When you can’t find Kathleen Mercury teaching middle school design or science she is usually busy playing or designing board games or planning her next cosplay project.
When designing class activities while teaching extended classes at her former school in the US (2012-2020) she would often think to herself, “What do geeky adults do?” and then have her students do exactly that. Through this, she saw opportunities to express creativity and passion. Cosplay was the greatest trick to get students to work hard and engage thoroughly, especially near Halloween.
Sometimes, their excitement would overflow to the point of going to school on Sundays to work on costumes. With Netflix and snacks, they would spend hours working on their costumes or going thrifting for pieces and even dining at the culinary experience that is IKEA! “There was a weekend when I had three parents send me pictures of their [male children] on the sewing machine and it was so funny. The parents thought it was the greatest thing,” recalls Mercury.
I’m gonna be wearing, the biggest most ridiculous costume of everyone in school, so if my crazy self can do it, everyone can. Life’s short, let yourself be free!Kathleen Mercury
“[During] Covid, we were online, so every day I did a different character makeup, so when I would turn on my camera once class started they would have Scar from Lion king, skeleton, or the evil queen from Snow White looking at them.”
Mercury fondly shares “The reason why I love cosplay is that it’s about inserting yourself into the narrative, not wanting to look like such and such, but becoming them.” There are several types of cosplay, including but not limited to, perfection cosplay, where you achieve the perfect identical-to-the-character look, crossplay, where you dress like characters of the opposite sex, and juxtaposing cosplay where you combine characters together, which happens to be Mercury’s favorite type.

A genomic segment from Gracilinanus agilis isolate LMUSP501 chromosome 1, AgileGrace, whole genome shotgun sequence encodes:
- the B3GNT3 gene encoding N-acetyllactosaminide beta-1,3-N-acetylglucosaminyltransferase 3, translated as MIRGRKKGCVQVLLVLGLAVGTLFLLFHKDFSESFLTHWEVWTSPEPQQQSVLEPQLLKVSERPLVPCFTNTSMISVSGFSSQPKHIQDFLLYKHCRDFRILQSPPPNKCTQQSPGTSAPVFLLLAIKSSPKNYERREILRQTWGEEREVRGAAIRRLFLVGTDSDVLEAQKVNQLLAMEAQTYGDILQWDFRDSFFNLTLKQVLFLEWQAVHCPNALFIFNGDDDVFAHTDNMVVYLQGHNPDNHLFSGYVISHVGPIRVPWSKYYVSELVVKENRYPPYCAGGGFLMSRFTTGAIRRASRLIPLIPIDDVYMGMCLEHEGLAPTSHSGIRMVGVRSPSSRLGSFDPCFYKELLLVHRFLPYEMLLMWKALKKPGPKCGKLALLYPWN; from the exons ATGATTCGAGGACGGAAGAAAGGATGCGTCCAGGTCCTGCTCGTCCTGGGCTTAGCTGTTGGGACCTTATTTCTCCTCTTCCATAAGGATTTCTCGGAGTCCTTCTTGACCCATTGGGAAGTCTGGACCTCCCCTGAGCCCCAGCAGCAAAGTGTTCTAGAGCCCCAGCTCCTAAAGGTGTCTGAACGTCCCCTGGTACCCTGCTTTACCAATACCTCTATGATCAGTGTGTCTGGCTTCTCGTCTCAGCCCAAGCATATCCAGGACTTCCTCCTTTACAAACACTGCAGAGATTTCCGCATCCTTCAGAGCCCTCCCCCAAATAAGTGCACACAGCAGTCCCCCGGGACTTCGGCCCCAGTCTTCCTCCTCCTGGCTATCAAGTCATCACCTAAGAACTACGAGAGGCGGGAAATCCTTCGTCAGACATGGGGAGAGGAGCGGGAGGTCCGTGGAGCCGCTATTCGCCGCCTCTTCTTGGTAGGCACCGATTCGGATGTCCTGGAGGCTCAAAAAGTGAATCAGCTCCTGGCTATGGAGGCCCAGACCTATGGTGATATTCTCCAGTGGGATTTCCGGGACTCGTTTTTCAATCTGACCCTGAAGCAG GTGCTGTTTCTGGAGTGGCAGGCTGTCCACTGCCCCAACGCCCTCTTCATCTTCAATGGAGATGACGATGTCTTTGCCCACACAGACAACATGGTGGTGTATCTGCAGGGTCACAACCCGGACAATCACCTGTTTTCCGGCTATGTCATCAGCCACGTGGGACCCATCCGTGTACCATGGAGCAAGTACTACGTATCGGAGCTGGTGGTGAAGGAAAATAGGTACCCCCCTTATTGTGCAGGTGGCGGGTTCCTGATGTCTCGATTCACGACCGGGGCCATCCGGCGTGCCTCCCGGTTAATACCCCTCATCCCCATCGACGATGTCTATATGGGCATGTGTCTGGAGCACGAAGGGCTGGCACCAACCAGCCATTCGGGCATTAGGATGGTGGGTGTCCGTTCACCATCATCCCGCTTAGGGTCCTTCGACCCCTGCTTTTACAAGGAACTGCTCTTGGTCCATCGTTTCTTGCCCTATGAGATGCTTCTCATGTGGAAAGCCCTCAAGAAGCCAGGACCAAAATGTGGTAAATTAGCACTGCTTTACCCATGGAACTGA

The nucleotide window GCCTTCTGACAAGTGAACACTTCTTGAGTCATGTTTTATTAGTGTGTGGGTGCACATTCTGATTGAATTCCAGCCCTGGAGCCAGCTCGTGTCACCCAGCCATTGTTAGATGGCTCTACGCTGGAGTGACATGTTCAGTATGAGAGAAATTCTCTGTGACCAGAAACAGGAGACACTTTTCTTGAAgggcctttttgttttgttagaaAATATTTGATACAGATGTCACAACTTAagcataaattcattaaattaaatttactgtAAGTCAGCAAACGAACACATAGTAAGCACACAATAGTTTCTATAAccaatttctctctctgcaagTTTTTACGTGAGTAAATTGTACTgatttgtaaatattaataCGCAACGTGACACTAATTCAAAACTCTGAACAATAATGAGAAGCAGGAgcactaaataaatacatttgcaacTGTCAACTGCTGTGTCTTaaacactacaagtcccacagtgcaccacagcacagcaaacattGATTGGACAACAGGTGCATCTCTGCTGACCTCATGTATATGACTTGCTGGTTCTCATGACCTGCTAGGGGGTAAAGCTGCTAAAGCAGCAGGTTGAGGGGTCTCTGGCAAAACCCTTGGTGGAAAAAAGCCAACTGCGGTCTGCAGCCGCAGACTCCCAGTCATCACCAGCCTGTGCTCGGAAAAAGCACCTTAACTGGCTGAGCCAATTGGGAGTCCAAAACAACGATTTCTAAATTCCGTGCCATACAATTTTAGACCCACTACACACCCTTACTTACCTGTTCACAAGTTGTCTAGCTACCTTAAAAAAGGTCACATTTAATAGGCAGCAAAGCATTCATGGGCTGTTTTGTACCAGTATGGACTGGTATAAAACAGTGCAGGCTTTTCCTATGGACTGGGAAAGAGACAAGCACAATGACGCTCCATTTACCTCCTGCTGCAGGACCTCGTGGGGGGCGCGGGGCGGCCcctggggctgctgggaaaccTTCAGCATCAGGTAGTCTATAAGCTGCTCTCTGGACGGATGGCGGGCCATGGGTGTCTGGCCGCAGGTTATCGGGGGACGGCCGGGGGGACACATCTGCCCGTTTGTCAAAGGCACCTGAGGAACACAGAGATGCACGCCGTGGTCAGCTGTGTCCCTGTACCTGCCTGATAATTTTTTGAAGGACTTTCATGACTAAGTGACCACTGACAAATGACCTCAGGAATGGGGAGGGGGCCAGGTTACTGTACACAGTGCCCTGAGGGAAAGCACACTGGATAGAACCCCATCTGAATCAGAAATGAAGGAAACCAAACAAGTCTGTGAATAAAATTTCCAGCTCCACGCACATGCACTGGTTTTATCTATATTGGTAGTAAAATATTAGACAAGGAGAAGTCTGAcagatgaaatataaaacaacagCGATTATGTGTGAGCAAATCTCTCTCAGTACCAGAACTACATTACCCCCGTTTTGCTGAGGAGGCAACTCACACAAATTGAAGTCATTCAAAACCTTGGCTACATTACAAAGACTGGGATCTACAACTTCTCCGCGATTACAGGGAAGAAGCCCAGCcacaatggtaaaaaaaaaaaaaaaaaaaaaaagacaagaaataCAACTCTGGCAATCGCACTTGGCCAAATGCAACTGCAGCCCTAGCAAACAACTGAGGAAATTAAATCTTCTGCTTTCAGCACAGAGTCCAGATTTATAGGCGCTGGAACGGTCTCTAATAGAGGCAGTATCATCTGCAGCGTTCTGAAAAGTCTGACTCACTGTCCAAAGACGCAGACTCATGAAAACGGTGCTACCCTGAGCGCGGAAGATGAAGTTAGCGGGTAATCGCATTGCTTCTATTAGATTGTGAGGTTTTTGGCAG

Cosplay gives people the opportunity to really live in a narrative world. We need play in our lives. We need imagination. I don’t care who old or young you are, I love me a good costume.Kathleen Mercury
When it comes to sewing, it’s a hard pass. She instead prefers to find the bits and pieces and put the costume together. For example, for Darth-Ursula (a mix of Darth Vader from Star Wars and Ursula from Little Mermaid) she made tiny sea creatures out of clay and stuck them onto Darth Vader’s metal armor to make them look like mechanical buttons. She has been known to spend as much as 300-400 dollars on her costumes! For example, for Rosie Riveter-Superwoman, bought original goggles and a drill from 1940 that the women welding back then could’ve actually used. No one else would notice it, but for her, that is what it means to be passionate about something.
If you wish to get started on your own cosplay journey Ms. Mercury recommends the Adam Savage TedTalk, A Love Letter to Cosplay, and the Syfy show Heroes of Cosplay.
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